Skip Navigation
Wilmer Eye Institute
Print This Page
Share this page: More

Retinopathy of Prematurity

Retinopathy of Prematurity

When children are born prematurely, they are placed into an incubator in which they breath oxygen levels that are higher than normal (hyperoxic).  This is because their lungs are not fully developed and require supplemental oxygen.  This hyperoxic environment stops the process of retinal vasculogenesis and causes newly formed retinal blood vessels to die.  This poorly vascularized, ischemic retina makes angiogenic factors that cause abnormal growth of retinal blood vessels (angiogenesis).  The new blood vessels grow up and out of the retina where they can bleed and cause blindness; this is called retinopathy of prematurity (ROP).

picture 2

The Lutty lab uses an animal model of ROP and retinal cells in culture to study the death of retinal endothelial cells in hyperoxia and their abnormal regrowth afterwards.  Picture 2 shows the normal appearance of a newborn retina (top), and then the retina of an animal exposed to to hyperoxia after the new blood vessels have grown (middle).  There is a y-shaped veil of neovascularization growing above the retina (arrow).  The bottom picture is a section through the ROP retina shown in the middle picture that shows the new blood vessels over the retina (arrow) that are tugging on the retina, causing the retina to detach in two areas from the back of the eye.  Our lab has identified inhibitors of neovascularization that can limit the growth of the new blood vessels.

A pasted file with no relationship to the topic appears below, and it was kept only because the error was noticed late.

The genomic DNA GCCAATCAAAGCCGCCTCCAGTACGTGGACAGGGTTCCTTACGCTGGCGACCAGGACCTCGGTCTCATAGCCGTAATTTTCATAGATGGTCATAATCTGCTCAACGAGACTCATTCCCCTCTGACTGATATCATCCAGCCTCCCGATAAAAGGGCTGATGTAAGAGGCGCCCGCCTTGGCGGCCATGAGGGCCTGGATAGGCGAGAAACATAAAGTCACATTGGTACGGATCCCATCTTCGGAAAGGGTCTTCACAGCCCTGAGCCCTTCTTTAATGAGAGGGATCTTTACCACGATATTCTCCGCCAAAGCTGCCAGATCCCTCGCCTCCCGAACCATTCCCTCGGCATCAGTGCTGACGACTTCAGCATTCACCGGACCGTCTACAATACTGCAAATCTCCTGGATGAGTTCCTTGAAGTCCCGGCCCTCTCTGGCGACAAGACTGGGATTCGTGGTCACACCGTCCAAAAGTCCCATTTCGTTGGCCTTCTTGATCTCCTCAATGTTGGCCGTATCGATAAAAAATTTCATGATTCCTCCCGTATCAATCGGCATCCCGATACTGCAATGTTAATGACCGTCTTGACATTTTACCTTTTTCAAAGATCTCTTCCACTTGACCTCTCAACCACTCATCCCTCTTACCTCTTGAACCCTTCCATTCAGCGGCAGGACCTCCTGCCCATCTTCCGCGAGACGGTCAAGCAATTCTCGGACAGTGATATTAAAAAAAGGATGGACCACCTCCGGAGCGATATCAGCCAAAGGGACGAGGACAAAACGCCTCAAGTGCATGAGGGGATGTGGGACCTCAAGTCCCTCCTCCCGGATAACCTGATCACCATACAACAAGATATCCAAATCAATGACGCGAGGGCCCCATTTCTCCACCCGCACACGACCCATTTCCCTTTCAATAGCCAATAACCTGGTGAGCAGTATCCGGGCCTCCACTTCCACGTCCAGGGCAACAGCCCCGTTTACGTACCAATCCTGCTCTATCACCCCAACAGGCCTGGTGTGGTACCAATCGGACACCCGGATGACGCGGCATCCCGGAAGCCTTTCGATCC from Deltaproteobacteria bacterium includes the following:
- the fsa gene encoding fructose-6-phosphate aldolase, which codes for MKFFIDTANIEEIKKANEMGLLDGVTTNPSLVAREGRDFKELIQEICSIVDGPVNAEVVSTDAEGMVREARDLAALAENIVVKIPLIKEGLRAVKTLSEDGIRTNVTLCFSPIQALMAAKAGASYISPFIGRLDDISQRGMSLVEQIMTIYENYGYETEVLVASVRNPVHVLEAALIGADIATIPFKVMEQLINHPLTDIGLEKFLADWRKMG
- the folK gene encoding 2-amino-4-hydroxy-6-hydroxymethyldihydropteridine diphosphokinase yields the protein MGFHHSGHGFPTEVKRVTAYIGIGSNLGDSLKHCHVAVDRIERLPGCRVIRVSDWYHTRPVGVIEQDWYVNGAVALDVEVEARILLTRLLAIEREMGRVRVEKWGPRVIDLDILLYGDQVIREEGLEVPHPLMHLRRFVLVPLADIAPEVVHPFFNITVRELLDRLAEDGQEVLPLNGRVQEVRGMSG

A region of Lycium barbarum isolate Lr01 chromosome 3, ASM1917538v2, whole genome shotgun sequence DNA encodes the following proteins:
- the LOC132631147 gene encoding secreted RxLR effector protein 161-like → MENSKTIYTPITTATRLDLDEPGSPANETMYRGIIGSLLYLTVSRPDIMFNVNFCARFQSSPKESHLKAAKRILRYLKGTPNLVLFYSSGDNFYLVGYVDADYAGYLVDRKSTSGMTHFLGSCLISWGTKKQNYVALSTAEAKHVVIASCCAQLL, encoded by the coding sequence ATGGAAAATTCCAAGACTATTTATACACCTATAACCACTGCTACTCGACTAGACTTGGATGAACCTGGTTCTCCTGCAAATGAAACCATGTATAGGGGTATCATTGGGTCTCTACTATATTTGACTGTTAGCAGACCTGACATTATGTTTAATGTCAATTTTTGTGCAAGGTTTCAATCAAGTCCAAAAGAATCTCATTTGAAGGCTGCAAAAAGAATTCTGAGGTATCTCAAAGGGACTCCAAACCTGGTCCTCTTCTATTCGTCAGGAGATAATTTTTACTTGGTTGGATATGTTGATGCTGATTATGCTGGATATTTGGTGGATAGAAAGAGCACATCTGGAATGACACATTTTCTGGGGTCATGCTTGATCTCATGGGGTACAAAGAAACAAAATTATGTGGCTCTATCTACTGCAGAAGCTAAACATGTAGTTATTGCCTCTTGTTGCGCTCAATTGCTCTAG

Picture 2


Traveling for care?

blue suitcase

Whether crossing the country or the globe, we make it easy to access world-class care at Johns Hopkins.

U.S. 1-410-464-6713 (toll free)
International +1-410-614-6424



© The Johns Hopkins University, The Johns Hopkins Hospital, and Johns Hopkins Health System. All rights reserved.

Privacy Policy and Disclaimer